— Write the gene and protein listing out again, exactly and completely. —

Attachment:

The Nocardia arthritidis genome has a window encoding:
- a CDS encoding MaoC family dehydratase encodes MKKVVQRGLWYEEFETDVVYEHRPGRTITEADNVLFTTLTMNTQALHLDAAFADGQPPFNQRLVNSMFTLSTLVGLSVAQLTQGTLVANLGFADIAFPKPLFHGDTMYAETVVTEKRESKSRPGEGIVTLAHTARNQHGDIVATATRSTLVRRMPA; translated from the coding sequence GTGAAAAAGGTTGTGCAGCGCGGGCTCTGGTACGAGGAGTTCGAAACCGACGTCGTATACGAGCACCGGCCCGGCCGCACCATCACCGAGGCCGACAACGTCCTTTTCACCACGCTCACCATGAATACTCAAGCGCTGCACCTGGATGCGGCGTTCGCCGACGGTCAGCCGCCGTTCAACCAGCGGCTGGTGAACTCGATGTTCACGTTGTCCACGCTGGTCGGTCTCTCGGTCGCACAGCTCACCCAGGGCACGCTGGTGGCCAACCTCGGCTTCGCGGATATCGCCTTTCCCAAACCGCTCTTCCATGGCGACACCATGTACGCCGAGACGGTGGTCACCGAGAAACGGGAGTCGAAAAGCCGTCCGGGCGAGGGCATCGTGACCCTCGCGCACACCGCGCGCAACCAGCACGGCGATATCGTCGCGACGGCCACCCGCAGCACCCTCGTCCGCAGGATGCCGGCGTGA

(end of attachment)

The Nocardia arthritidis genome has a window encoding:
- a CDS encoding MaoC family dehydratase encodes MKKVVQRGLWYEEFETDVVYEHRPGRTITEADNVLFTTLTMNTQALHLDAAFADGQPPFNQRLVNSMFTLSTLVGLSVAQLTQGTLVANLGFADIAFPKPLFHGDTMYAETVVTEKRESKSRPGEGIVTLAHTARNQHGDIVATATRSTLVRRMPA; translated from the coding sequence GTGAAAAAGGTTGTGCAGCGCGGGCTCTGGTACGAGGAGTTCGAAACCGACGTCGTATACGAGCACCGGCCCGGCCGCACCATCACCGAGGCCGACAACGTCCTTTTCACCACGCTCACCATGAATACTCAAGCGCTGCACCTGGATGCGGCGTTCGCCGACGGTCAGCCGCCGTTCAACCAGCGGCTGGTGAACTCGATGTTCACGTTGTCCACGCTGGTCGGTCTCTCGGTCGCACAGCTCACCCAGGGCACGCTGGTGGCCAACCTCGGCTTCGCGGATATCGCCTTTCCCAAACCGCTCTTCCATGGCGACACCATGTACGCCGAGACGGTGGTCACCGAGAAACGGGAGTCGAAAAGCCGTCCGGGCGAGGGCATCGTGACCCTCGCGCACACCGCGCGCAACCAGCACGGCGATATCGTCGCGACGGCCACCCGCAGCACCCTCGTCCGCAGGATGCCGGCGTGA